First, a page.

Friday, 15 January 2010 00:00
Since last fall, I have given some 17 PowerPoint presentations dealing with health care and the uninsured to organizations across Long Island. Never have I seen as much confusion and fear coming from such a broad cross section of audiences. It is no wonder, with both House and Senate bills more than 2,000 pages.
While health-care reform has passed both bodies of the Congress, there is a great deal more to do before a final bill will reach President Obama’s desk. Without being partial, I want to outline where we now are.
One of the biggest hurdles will be what to do with government-run health insurance (the public insurance option). The House strongly supports the government plan with the Senate having no such option in the bill.
The next issue filled with controversary across both sides of the political aisle is funding for abortion. Without the Stupak (D-Mich.) Amendment to ban abortion reimbursements, the House could not have passed a bill. The Senate bill is more relaxed allowing abortion coverage to be paid for with private funds. The Conference Committee will have a real challenge with abortion as it tries to reconcile the House and Senate bills.
And believe it or not, the coverage of illegal immigrants has still not been resolved. Both the House and Senate prohibit Federal funds from being used for illegal immigrants, but the Senate bill goes further and does not allow them to participate even if they pay the bill for coverage themselves.
Increasing the number of people covered by Medicaid is another challenge. With many States in dire financial straits, raising the income level to be eligible for coverage under Medicaid will cause more economic woes for taxpayers. In addition, members of both parties are upset about Nebraska’s Senator Ben Nelson getting his State off the hook with Federal taxpayers footing the entire bill. It will be interesting to see how this plays out.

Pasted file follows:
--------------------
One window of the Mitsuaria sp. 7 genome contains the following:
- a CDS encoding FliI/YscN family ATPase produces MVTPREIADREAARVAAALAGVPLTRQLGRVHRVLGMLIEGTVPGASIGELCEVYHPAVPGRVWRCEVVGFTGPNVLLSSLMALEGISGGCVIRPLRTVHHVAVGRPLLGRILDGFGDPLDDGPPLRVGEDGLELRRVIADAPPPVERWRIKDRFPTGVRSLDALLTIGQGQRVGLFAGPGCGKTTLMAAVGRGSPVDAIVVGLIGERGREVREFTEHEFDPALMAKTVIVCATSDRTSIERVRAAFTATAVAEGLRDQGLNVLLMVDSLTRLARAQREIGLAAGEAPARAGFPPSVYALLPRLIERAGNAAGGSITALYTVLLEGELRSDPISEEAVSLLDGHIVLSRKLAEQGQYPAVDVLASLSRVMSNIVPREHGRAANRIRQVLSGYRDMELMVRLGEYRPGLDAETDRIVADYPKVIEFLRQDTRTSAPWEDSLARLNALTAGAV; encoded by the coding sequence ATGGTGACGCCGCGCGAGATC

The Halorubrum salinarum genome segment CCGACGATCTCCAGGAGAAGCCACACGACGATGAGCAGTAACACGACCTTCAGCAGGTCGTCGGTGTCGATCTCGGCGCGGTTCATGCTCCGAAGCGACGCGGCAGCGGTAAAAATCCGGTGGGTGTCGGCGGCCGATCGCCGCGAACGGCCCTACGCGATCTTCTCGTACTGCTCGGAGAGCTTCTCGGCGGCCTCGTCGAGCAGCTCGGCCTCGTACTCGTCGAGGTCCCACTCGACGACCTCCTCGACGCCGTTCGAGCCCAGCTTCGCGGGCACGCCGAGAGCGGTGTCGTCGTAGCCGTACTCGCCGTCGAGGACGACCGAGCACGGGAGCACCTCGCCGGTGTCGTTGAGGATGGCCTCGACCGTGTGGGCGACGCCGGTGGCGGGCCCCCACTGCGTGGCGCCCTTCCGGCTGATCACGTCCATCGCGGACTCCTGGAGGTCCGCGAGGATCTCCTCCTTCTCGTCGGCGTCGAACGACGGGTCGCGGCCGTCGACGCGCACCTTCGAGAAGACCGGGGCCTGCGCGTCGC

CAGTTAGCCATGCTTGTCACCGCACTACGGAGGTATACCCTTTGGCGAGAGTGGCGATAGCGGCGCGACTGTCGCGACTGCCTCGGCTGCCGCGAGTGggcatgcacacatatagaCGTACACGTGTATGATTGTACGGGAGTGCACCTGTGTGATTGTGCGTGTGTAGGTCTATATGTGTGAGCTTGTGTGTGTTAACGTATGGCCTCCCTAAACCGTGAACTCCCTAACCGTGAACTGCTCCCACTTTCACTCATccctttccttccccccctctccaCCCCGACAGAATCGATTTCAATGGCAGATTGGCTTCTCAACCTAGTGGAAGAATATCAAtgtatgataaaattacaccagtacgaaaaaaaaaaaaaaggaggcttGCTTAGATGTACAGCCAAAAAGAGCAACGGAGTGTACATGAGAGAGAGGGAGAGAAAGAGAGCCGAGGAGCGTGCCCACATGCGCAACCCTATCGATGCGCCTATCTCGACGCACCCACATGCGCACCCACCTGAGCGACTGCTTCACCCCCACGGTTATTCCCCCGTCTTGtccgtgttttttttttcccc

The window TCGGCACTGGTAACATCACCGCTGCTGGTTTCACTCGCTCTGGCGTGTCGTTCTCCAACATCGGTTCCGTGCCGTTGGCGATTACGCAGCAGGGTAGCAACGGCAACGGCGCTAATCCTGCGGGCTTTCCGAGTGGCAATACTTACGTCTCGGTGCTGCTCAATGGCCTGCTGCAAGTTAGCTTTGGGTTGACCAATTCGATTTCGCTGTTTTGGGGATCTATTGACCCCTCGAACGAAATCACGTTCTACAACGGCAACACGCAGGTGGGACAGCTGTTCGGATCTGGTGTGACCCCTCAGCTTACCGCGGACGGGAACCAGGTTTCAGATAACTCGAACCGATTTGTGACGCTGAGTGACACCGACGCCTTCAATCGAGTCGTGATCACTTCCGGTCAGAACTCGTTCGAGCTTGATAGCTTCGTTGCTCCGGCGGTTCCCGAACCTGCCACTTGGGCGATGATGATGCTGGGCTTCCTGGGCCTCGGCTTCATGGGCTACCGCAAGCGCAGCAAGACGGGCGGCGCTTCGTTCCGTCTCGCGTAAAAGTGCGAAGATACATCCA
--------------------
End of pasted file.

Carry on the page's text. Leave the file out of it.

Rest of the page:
Next, and not without challenges, is who pays the bill? House leaders want a 5.4 percent payroll tax on individuals earning more than $500,000 per year. The Senate version is different. It would raise Medicare’s payroll tax by 0.5 percent on individuals earning more than $200,000. The Senate would also place a tax on high-cost insurance plans – something strongly disapproved by labor unions. There would also be new taxes on medical equipment and sun tanning vendors.
By the way, none of the above coverage, except for taxes, goes into effect until 2014.
Today, expenditures for health care in the United States are some $2.4 trillion each year – four times the annual budget for the Department of Defense! Over the next 10 years, those expenditures are to double.
One final issue relates to senior citizens. There is growing concern about cuts in Medicare – some $500 billion over the next 10 years. With Medicare funds to be depleted by 2017, it is no wonder the concern exists. If you doubt this, here is a quote from the Federal Government’s 2009 Medicare and Social Security Report – “The financial challenges facing Social Security and Medicare pose serious challenges.”
With the House bill passing by only four votes, the effort to pass a reconciled bill will be an interesting challenge. Stay tuned.